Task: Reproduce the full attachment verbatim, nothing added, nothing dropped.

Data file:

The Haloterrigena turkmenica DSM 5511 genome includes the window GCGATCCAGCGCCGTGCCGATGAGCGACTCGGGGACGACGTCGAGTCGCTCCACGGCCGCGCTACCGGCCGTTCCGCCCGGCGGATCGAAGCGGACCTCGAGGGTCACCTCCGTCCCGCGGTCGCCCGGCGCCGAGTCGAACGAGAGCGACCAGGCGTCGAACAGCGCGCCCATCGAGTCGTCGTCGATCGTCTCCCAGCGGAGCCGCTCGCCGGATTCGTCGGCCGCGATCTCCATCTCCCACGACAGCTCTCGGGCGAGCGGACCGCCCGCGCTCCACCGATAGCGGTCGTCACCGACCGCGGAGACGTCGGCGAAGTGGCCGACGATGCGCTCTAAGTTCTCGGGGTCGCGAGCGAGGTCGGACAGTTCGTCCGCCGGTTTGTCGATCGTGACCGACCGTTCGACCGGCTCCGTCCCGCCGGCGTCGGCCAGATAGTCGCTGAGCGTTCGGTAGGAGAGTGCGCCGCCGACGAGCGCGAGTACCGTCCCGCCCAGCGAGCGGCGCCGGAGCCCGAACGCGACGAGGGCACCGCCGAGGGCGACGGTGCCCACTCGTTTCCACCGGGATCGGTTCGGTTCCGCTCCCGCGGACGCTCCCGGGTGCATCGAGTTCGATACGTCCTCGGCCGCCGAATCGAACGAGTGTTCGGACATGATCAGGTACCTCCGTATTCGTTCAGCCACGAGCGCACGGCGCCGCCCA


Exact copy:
The Haloterrigena turkmenica DSM 5511 genome includes the window GCGATCCAGCGCCGTGCCGATGAGCGACTCGGGGACGACGTCGAGTCGCTCCACGGCCGCGCTACCGGCCGTTCCGCCCGGCGGATCGAAGCGGACCTCGAGGGTCACCTCCGTCCCGCGGTCGCCCGGCGCCGAGTCGAACGAGAGCGACCAGGCGTCGAACAGCGCGCCCATCGAGTCGTCGTCGATCGTCTCCCAGCGGAGCCGCTCGCCGGATTCGTCGGCCGCGATCTCCATCTCCCACGACAGCTCTCGGGCGAGCGGACCGCCCGCGCTCCACCGATAGCGGTCGTCACCGACCGCGGAGACGTCGGCGAAGTGGCCGACGATGCGCTCTAAGTTCTCGGGGTCGCGAGCGAGGTCGGACAGTTCGTCCGCCGGTTTGTCGATCGTGACCGACCGTTCGACCGGCTCCGTCCCGCCGGCGTCGGCCAGATAGTCGCTGAGCGTTCGGTAGGAGAGTGCGCCGCCGACGAGCGCGAGTACCGTCCCGCCCAGCGAGCGGCGCCGGAGCCCGAACGCGACGAGGGCACCGCCGAGGGCGACGGTGCCCACTCGTTTCCACCGGGATCGGTTCGGTTCCGCTCCCGCGGACGCTCCCGGGTGCATCGAGTTCGATACGTCCTCGGCCGCCGAATCGAACGAGTGTTCGGACATGATCAGGTACCTCCGTATTCGTTCAGCCACGAGCGCACGGCGCCGCCCA